Travel highlights Europe Great Wall of China (World Heritage) Asia America Bus safari in Kruger National Park Africa

Information on Balkan

Comparison of temperatures

JanFebMarAprMayJunJulAugSepOctNovDec
Skopje591219232631312518106
London68911152021201915107

General note:

Below is an information overview. The conditions of entry, as well as the political and health situation, can change anywhere in the world at any time. We therefore recommend checking before your trip. Please check the website of the Foreign Office (www.gov.uk) before your departure.

Location:

The Balkan Peninsula is located in south-east Europe and extends into the Mediterranean Sea. The Balkan Mountains give the region its name.

Capital:

Albania: Tirana
Kosovo: Pristina
Montenegro: Podgorica
North Macedonia: Skopje

Form of government:

Albania: Parliamentary democracy
Kosovo: Republic / parliamentary democracy with unicameral parliament
Montenegro: Republic
North Macedonia: Parliamentary democracy

Religion:

Predominantly Roman Catholic, with occasional Slavic, Albanian and Turkish Muslims.

Language:

Albania: Albanian
Kosovo: Albanian and Serbian; in some regions, Bosnian, Turkish and Romani are recognised as minority languages.
Montenegro: Montenegrin, Serbian, Bosnian, Albanian and Croatian
North Macedonia: Macedonian; in some regions, Bosnian, Turkish, Romani and Albanian are recognised as minority languages.

Climate:

Along the Adriatic coast it is Mediterranean, inland it is moderate continental with pronounced, seasonal temperature fluctuations. The countries are located in a seismically active zone, which can lead to earthquakes.

Local time:

Central European Time (CET) with summer / winter time changeover applies in all four countries. The time difference to the UK is +1 hours all year round.

Electricity:

230 Volt Alternating Current, 50 Hertz. An adapter is required.

Making telephone calls:

For calls to the UK, please dial the country code 0044 (+44) first. The dialling code for long-distance calls from the UK to Albania is 00355 (+355), to Kosovo 00383 (+383), to Montenegro 00382 (+382) and to North Macedonia 00389 (+389). The 0 before the area code is omitted each time.

Country and people:

Few countries are as rich in history as Albania, Kosovo, Montenegro and North Macedonia. A visit also involves exploring bazaars, where you can savour a unique atmosphere. The carpet, jewellery and leather goods trades are solid, sometimes centuries-old components of the regional culture. Therefore, during our round trip, we will visit a jewellery manufacturer, a leather trader and a modern carpet gallery. Here, you will learn interesting facts about the art of carpet craftsmanship and experience how a hand-knotted carpet has been created for generations. As part of fascinating demonstrations, you will learn more about the preparation of silk threads, the natural dyeing of wool and the delicate and very time-consuming knotting process. In the respective manufacturers, you will then also have 1-2 h to view artworks and products. Bargaining is part of the local customs. If you are not interested in making a purchase, the traders also accept a clear no. Bargaining is not done in department stores and supermarkets. This also applies to markets where local farmers sell their vegetables.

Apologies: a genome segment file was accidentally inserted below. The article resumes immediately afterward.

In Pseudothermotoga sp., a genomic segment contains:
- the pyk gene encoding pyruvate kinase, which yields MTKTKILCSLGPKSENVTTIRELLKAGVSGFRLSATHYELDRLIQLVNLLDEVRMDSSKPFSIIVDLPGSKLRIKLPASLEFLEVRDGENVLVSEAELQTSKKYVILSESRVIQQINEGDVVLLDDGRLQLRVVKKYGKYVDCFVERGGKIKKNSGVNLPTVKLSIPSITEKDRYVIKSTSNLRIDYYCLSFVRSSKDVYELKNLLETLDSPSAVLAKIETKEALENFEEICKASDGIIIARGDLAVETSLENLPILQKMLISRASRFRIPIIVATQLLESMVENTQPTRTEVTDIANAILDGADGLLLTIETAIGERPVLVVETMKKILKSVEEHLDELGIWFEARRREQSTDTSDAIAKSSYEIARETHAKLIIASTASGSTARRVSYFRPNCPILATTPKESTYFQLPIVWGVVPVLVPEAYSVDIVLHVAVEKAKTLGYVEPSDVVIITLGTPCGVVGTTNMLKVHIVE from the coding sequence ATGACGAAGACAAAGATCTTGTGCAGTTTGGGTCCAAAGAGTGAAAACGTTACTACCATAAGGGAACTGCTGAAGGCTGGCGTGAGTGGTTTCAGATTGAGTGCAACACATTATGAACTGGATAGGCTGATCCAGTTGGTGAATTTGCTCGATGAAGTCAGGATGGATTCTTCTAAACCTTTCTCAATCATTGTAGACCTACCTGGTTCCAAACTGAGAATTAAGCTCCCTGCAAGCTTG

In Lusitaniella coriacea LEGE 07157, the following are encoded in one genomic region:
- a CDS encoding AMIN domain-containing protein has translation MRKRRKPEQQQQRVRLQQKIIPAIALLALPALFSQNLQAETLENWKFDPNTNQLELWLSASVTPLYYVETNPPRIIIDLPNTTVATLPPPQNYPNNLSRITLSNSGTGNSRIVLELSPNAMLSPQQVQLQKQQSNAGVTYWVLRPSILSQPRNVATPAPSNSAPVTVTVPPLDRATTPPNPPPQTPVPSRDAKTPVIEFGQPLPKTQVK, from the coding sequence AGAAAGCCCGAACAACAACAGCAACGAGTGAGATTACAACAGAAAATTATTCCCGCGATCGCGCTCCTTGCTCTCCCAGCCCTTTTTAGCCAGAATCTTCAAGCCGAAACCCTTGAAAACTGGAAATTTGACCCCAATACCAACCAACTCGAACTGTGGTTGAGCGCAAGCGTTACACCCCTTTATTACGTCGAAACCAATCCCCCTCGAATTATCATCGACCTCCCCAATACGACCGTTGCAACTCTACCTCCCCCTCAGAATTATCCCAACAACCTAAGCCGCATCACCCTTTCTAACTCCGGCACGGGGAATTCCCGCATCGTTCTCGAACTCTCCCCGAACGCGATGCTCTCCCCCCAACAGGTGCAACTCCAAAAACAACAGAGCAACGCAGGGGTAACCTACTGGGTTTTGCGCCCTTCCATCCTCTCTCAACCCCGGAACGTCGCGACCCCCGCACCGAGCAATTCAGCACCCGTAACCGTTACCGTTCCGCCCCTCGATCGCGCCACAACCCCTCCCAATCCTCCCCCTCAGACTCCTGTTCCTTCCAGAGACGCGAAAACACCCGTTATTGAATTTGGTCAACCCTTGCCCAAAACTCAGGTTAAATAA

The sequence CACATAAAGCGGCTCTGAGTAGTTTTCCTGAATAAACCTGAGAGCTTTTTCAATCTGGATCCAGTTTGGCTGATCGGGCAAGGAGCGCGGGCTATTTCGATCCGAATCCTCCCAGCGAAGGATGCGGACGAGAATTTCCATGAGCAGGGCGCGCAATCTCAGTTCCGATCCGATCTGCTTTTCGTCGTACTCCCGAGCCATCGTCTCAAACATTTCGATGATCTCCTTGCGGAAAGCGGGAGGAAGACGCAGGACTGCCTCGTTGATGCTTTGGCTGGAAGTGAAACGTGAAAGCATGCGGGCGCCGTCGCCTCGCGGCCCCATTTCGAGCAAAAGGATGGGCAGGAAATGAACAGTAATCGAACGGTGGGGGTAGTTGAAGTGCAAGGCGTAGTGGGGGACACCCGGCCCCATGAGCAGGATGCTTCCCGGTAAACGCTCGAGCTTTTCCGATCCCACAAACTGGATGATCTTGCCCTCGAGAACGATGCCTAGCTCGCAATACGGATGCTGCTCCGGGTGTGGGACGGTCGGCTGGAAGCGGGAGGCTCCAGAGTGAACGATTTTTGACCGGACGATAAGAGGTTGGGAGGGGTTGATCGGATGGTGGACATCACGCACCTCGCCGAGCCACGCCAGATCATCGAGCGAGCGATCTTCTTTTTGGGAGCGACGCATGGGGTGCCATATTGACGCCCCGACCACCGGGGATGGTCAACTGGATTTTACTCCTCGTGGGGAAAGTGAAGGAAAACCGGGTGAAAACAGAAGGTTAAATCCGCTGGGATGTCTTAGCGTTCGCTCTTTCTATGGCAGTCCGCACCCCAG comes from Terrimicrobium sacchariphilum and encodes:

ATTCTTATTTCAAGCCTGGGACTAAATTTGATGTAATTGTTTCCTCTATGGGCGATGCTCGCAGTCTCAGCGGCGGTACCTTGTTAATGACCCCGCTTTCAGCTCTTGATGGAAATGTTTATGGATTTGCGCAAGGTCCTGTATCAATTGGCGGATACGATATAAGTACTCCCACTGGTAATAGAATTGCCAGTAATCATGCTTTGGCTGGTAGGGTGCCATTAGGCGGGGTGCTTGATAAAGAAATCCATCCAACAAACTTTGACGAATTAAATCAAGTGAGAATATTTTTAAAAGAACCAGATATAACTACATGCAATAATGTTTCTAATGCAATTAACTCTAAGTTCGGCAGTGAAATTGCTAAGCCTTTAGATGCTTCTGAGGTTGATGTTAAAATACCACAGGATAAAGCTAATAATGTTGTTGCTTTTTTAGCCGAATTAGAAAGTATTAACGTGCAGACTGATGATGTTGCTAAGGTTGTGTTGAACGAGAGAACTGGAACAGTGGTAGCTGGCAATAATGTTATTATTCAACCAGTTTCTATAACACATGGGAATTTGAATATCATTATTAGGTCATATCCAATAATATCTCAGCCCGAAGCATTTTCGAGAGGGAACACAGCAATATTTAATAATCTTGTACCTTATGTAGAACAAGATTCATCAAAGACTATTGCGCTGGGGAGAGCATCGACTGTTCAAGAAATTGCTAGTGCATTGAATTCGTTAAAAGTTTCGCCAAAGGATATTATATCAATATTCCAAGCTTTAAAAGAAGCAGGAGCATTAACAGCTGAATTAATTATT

Entry requirements for British citizens:

Albania: You do not need a visa to enter Albania for tourism or business purposes for up to 90 days in a 180-day period. Your passport must have an ‘expiry date’ at least 3 months after the day you plan to leave Albania. You will be denied entry if you do not have a valid travel document or try to use a passport that has been reported lost or stolen.
Kosovo: You do not need a visa to enter Kosovo for tourism or business purposes for up to 90 days in a 180-day period. Your passport must be undamaged and valid for the duration of your stay. You do not need an additional period of validity beyond this. You may be asked to provide documentary evidence giving a reason for your stay or showing you have suffi cient fi nances. Offi cials will issue a 90-day entry stamp, which is renewable for longer stays.
Montenegro: You do not need a visa to enter Montenegro for tourism or business purposes for up to 90 days in a 180-day period. To enter Montenegro, your passport must be issued less than 10 years before the date you enter the country (check the ‘date of issue’) and be valid for at least 3 months after the day you plan to leave (check the ‘expiry date’). You will be denied entry if you do not have a valid travel document or try to use a passport that has been reported lost or stolen.
North Macedonia: You do not need a visa to enter North Macedonia for tourism or business purposes for up to 90 days in a 180-day period. Make sure your passport is valid for at least 90 days from your date of entry into North Macedonia.
Nationals of other countries are advised to enquire at the respective Embassy about the entry requirements applicable to them. Whilst we endeavour to provide guidance where necessary, we can not be responsible for any problems encountered (whether at any point of entry or elsewhere) in the event that passport and visa requirements are not satisfi ed. For more information, please visit https://www.gov.uk/foreign-travel-advice/.

Tour guides:

Your tour guides will be able to provide you with detailed information on the country, people, history, culture etc., and offer advice and assistance in organising your trip. They can also help with room allocation and look forward to welcoming you with initial information. Here you will fi nd out all you need to know and useful information about the trip. We have put together a varied programme including numerous highlights, enabling you to experience the culture and diversity of landscape that Albania, Kosovo, Montengro and North Macedonia have to offer, and learn all about the countries and its people.

Additional packages:

Although your trip already includes a comprehensive package, you also have the option of choosing added extras. We recommend booking the following packages:
Gourmet package: The package includes a delicious buffet every evening with international specialities: only £139* per person.
Explorer package: The package includes the two boat trips on Lake Ohrid and in Kotor and the excursion ‘Skopje by night and wine‘: only £109* per person.

Tourist tax:

In each country a bed tax of up to 3€ (approx. £2.50) per person/day is payable on site (last revised: June 2024).

Currency: